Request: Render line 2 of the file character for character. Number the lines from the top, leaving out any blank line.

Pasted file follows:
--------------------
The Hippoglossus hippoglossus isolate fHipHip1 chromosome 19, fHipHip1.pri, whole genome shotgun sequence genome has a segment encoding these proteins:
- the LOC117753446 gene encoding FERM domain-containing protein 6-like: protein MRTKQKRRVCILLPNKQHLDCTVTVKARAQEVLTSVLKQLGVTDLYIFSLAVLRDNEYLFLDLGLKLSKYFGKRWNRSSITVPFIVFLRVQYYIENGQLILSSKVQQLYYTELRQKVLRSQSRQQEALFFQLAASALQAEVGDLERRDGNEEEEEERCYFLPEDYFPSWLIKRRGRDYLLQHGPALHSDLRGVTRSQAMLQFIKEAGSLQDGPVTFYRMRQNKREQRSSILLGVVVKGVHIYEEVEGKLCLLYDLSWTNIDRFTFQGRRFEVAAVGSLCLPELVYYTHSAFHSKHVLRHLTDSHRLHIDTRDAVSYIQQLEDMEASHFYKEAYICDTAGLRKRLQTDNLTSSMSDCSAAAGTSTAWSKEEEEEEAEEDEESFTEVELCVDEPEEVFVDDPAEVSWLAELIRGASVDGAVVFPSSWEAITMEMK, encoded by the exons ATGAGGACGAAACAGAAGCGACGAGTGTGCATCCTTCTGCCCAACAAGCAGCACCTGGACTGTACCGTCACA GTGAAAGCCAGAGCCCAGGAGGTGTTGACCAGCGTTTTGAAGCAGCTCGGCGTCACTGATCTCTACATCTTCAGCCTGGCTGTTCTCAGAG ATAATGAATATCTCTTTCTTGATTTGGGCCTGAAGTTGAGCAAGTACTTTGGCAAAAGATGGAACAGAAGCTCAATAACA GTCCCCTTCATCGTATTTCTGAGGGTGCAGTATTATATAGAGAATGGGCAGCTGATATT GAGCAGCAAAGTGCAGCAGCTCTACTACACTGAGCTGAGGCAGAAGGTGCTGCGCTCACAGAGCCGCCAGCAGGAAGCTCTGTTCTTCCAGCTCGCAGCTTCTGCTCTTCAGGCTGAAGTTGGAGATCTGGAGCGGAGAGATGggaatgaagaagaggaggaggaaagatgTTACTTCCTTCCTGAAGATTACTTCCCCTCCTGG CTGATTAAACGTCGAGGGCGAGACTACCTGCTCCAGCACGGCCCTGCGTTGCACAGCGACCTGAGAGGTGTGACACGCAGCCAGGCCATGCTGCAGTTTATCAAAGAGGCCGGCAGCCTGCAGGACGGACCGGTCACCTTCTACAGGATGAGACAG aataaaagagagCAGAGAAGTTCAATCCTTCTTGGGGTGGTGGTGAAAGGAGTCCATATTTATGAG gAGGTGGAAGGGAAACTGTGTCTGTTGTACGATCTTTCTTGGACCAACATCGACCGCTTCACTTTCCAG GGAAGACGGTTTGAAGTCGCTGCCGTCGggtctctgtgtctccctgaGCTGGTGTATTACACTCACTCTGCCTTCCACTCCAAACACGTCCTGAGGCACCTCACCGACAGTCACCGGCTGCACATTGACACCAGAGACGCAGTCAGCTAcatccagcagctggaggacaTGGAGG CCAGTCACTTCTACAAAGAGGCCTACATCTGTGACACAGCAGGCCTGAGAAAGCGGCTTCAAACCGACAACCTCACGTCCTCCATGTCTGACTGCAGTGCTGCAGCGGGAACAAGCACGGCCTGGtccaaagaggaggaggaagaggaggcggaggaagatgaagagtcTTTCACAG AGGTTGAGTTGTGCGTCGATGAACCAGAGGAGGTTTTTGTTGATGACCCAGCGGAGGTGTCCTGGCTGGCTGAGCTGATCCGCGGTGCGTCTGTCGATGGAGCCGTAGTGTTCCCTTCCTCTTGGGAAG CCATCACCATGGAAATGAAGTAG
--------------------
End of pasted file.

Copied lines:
- the LOC117753446 gene encoding FERM domain-containing protein 6-like: protein MRTKQKRRVCILLPNKQHLDCTVTVKARAQEVLTSVLKQLGVTDLYIFSLAVLRDNEYLFLDLGLKLSKYFGKRWNRSSITVPFIVFLRVQYYIENGQLILSSKVQQLYYTELRQKVLRSQSRQQEALFFQLAASALQAEVGDLERRDGNEEEEEERCYFLPEDYFPSWLIKRRGRDYLLQHGPALHSDLRGVTRSQAMLQFIKEAGSLQDGPVTFYRMRQNKREQRSSILLGVVVKGVHIYEEVEGKLCLLYDLSWTNIDRFTFQGRRFEVAAVGSLCLPELVYYTHSAFHSKHVLRHLTDSHRLHIDTRDAVSYIQQLEDMEASHFYKEAYICDTAGLRKRLQTDNLTSSMSDCSAAAGTSTAWSKEEEEEEAEEDEESFTEVELCVDEPEEVFVDDPAEVSWLAELIRGASVDGAVVFPSSWEAITMEMK, encoded by the exons ATGAGGACGAAACAGAAGCGACGAGTGTGCATCCTTCTGCCCAACAAGCAGCACCTGGACTGTACCGTCACA GTGAAAGCCAGAGCCCAGGAGGTGTTGACCAGCGTTTTGAAGCAGCTCGGCGTCACTGATCTCTACATCTTCAGCCTGGCTGTTCTCAGAG ATAATGAATATCTCTTTCTTGATTTGGGCCTGAAGTTGAGCAAGTACTTTGGCAAAAGATGGAACAGAAGCTCAATAACA GTCCCCTTCATCGTATTTCTGAGGGTGCAGTATTATATAGAGAATGGGCAGCTGATATT GAGCAGCAAAGTGCAGCAGCTCTACTACACTGAGCTGAGGCAGAAGGTGCTGCGCTCACAGAGCCGCCAGCAGGAAGCTCTGTTCTTCCAGCTCGCAGCTTCTGCTCTTCAGGCTGAAGTTGGAGATCTGGAGCGGAGAGATGggaatgaagaagaggaggaggaaagatgTTACTTCCTTCCTGAAGATTACTTCCCCTCCTGG CTGATTAAACGTCGAGGGCGAGACTACCTGCTCCAGCACGGCCCTGCGTTGCACAGCGACCTGAGAGGTGTGACACGCAGCCAGGCCATGCTGCAGTTTATCAAAGAGGCCGGCAGCCTGCAGGACGGACCGGTCACCTTCTACAGGATGAGACAG aataaaagagagCAGAGAAGTTCAATCCTTCTTGGGGTGGTGGTGAAAGGAGTCCATATTTATGAG gAGGTGGAAGGGAAACTGTGTCTGTTGTACGATCTTTCTTGGACCAACATCGACCGCTTCACTTTCCAG GGAAGACGGTTTGAAGTCGCTGCCGTCGggtctctgtgtctccctgaGCTGGTGTATTACACTCACTCTGCCTTCCACTCCAAACACGTCCTGAGGCACCTCACCGACAGTCACCGGCTGCACATTGACACCAGAGACGCAGTCAGCTAcatccagcagctggaggacaTGGAGG CCAGTCACTTCTACAAAGAGGCCTACATCTGTGACACAGCAGGCCTGAGAAAGCGGCTTCAAACCGACAACCTCACGTCCTCCATGTCTGACTGCAGTGCTGCAGCGGGAACAAGCACGGCCTGGtccaaagaggaggaggaagaggaggcggaggaagatgaagagtcTTTCACAG AGGTTGAGTTGTGCGTCGATGAACCAGAGGAGGTTTTTGTTGATGACCCAGCGGAGGTGTCCTGGCTGGCTGAGCTGATCCGCGGTGCGTCTGTCGATGGAGCCGTAGTGTTCCCTTCCTCTTGGGAAG CCATCACCATGGAAATGAAGTAG